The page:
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Category: Judith S. Beck

Dr. Judith Beck Blogs on CBT for the Huffington Post

Dr. Judith Beck recently posted two blogs for the Huffington Post. Both blogs have received quite of bit of attention. In her first, The How and Why of Cognitive Behavior Therapy (posted June 29, 2010), Dr. Beck compares the empirically based Cognitive Behavior Therapy (CBT) to the psychotherapy often portrayed on TV and in the media.   In a follow up blog, Cognitive Behavior Therapy: Myths and Realities (posted July 11,…
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Note taking in Session

Recently, there’s been an interesting discussion on the Academy of Cognitive Therapy listserv about the therapy notes patients take home with them to review. Here’s how I make sure a patient is able to remember important ideas we discussed in treatment, specifically the changes a patient makes in his thinking:

Generally, when I ascertain that the patient has modified his thinking during a session (e.g., following Socratic questioning,, behavioral experiments, roleplaying, etc.), I’ll ask the patient for a summary. I might say:

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A Cognitive Behavioral Approach to Emotional Eating

A therapist on a listserv I subscribe to asked for a book recommendation for her patient who struggles with emotional eating. I wrote the following reply:

If your patient doesn’t have an eating disorder, she might try the skills in one of the CBT books I’ve written for consumers on dieting and maintenance (www.beckdietsolution.com). People need the same skill set for resisting eating when it’s not a scheduled time to eat—regardless of whether the desire or impulse to eat has an emotional, physiological, environmental, social, or mental trigger.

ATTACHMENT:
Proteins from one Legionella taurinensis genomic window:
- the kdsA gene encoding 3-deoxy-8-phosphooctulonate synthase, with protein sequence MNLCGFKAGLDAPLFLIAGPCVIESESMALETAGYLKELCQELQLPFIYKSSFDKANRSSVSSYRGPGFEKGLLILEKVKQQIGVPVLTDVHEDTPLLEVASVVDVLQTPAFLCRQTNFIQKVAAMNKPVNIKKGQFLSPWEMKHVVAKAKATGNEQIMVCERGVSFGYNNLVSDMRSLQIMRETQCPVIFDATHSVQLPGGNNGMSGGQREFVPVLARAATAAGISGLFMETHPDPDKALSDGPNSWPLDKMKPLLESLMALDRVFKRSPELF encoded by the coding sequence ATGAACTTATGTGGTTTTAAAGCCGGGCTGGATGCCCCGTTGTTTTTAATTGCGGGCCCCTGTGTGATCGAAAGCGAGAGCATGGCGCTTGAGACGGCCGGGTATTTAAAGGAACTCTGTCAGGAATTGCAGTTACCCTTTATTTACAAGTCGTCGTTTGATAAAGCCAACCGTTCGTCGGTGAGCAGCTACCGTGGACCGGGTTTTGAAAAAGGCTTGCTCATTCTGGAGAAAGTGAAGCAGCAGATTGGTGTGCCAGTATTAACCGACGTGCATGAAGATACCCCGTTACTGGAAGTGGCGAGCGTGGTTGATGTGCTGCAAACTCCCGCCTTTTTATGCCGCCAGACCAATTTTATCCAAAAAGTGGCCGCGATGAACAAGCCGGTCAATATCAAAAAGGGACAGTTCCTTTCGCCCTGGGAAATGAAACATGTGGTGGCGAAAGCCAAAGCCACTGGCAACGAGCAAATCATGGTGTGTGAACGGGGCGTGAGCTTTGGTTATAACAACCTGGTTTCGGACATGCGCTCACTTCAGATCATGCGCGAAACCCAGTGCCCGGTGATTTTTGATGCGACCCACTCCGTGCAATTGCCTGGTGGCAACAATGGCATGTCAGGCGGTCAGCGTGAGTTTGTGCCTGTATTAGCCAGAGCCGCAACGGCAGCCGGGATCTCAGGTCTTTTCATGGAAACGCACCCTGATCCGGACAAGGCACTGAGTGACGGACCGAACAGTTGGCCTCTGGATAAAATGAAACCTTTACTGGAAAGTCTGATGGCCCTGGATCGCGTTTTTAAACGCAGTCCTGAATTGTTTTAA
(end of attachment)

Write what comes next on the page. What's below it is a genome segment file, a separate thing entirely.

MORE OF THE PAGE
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CBT for Soldiers: A personal message to professionals from Drs. Aaron and Judith Beck

We are trying to address a very serious problem: military personnel who need effective psychological/psychiatric treatment but who are not receiving it. To address this urgent problem, we have embarked upon a new initiative to offer partial scholarships to our Cognitive Behavior Therapy training programs for mental health professionals who treat soldiers, veterans, and their families (www.cbtforsoldiers.org).

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Beliefs Can Interfere with Treatment Adherence

I recently read an interesting case description on a professional listserv about a "difficult" client who was not fully adherent with treatment. Apparently he argued with his therapist and did little homework outside of the session. It was apparent to me that the therapist had made a mistake. She was continuing to try to deliver "standard" CBT treatment, without attending to the therapeutic relationship sufficiently. I hypothesized that the client…
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When patients get angry in session

Judith S. Beck writes in: Some therapists are quite concerned about their patients becoming angry at them. Yet when therapists respond sensitively, they can help patients learn important lessons. The first thing I do when a patient becomes angry is to elicit their automatic thoughts and positively reinforce them, in a genuine way. "I'm so glad you told me that." And I am glad. If there's a problem, I want…
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